In short, it’s a conspiracy theory. Evil billionaires deploy “advertising” and helpless citizens are compelled to obey, thus fattening the pockets of corporate hegemons while leading to environmental despoilation, obesity, false consciousness and whatnot that the rest of society will have to pay for. Only the power of the regulatory state can protect the people from utter ruination while protecting society from the harmful externalities these fatcats would force society to bear.

Of course, there are two chief problems with this schema, apart with the slighlty snarky way I’ve presented it.

First, to the extent that corporations are legal entities, it’s not clear why their speech should be less protected than that of other organized groups. Corporations are associations of citizens who band together for a common purpose — e.g., profit. They’re often beholden to shareholders who prefer that the corporation focus on profit and not on social engineering. In this sense, corporations are fundamentally no different from other associations, including labor unions and political parties and non-profit interest groups. They are aggregations of people joined together for a common purpose. That one’s First Amendment rights should be curtailed on account of that purpose (provided, of course, the purpose is legal) seems odd. Any restriction on corporate speech, for example, should mirror restrictions on union speech or the speech patterns of various NGOs and non-profit entities.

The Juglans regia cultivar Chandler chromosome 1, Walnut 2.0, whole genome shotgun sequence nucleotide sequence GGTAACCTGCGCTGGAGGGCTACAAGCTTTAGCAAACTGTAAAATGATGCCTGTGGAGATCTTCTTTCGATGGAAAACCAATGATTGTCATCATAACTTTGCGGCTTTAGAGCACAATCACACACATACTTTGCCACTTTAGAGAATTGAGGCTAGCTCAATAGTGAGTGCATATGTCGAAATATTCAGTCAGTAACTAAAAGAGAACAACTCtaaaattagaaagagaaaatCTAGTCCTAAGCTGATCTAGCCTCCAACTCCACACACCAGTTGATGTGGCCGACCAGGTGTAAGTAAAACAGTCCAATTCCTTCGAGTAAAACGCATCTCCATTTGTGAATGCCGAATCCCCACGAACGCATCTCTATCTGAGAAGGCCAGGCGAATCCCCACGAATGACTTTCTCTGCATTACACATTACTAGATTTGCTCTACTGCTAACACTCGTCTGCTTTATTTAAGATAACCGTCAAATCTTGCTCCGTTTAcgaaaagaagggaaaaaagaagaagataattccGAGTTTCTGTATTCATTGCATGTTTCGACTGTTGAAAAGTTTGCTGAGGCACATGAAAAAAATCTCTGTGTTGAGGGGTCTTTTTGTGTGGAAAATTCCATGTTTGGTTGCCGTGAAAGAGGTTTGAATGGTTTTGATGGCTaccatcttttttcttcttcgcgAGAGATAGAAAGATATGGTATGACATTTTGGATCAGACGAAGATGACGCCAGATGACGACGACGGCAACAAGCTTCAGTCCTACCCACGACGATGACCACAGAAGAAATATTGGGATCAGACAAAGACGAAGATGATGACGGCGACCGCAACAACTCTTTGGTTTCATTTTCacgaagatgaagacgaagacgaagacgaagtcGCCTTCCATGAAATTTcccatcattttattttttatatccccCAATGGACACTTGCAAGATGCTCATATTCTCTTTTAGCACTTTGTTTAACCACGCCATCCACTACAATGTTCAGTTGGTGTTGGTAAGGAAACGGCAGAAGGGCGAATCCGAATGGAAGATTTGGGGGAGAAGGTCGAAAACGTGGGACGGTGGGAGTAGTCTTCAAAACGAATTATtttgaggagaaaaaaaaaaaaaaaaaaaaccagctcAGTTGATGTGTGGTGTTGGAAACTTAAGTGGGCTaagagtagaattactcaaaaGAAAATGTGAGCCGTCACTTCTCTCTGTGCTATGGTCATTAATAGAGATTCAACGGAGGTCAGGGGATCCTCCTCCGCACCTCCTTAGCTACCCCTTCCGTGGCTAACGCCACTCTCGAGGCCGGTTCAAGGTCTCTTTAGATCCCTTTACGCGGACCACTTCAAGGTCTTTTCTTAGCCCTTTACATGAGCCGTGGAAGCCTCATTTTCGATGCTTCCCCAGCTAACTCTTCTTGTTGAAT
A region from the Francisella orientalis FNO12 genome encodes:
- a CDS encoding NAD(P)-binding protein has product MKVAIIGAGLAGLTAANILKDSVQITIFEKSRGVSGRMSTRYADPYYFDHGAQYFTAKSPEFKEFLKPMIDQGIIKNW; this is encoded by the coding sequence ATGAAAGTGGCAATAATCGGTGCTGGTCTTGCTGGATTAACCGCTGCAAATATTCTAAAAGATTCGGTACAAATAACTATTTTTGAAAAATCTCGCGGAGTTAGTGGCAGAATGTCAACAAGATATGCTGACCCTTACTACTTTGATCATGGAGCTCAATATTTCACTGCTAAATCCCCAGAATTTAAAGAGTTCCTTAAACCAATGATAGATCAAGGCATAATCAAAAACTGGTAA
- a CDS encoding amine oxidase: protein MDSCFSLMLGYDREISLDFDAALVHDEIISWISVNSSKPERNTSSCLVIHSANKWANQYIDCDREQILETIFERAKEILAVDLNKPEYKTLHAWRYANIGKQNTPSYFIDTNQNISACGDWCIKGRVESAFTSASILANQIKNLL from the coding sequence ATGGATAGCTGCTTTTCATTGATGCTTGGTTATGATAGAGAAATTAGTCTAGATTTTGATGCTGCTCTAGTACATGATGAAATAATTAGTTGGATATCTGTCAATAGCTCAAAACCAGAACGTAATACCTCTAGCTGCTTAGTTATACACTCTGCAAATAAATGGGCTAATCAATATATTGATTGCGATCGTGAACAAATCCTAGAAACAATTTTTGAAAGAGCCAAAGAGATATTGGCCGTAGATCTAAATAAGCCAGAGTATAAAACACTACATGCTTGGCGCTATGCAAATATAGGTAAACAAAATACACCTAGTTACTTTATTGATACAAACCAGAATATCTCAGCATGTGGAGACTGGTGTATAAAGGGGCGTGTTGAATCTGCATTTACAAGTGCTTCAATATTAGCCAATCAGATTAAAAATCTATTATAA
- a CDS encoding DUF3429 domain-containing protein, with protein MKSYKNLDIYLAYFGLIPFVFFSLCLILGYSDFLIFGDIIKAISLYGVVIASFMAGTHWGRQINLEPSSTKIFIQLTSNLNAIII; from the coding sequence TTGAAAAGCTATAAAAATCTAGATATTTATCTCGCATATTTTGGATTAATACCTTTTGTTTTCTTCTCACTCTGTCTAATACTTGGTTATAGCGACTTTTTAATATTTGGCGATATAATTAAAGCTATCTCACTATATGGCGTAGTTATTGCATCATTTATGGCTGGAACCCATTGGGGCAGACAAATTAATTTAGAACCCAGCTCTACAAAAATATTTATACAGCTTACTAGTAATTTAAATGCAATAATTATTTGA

Thus, just like corporations can’t withhold money from employee paychecks to pay for lobbyists, so also should union members be free from having dues deducted without their consent to engage in political lobbying. What’s good for the goose is good for the gander.

Second, the specific claims against profit-seeking corporations rely on a curious thesis — that citizens are largely powerless to resist marketing. Although it’s undoubtedly clear that marketing influences behavior, marketing doesn’t determine behavior. If you’re thirsty and want a sugary beverage, and are in the mood for a 12-oz. serving, you’re not going buy a 44-oz. Ultra Gulp simply because you saw an ad for it. There’s no strong correlation between marketing and people engaging in self-defeating behavior. If you want 12 oz. of a drink, you’ll buy 12 oz. of a drink. The claim that corporations make it cheaper to buy in bulk — say, 44 oz. for $2 and 12 oz. for $1 — and therefore people will buy more than they want (at a higher total sale price) because they’re programmed to be bargain shoppers on a unit basis, strikes me as odd. Price sensitivity is a decision point for some people, but if you’re not price sensitive then bulk rates aren’t going to play into the analysis. If you are price sensitive, then this was already a factor that’s not related to a specific marketing initiative. Cart, horse.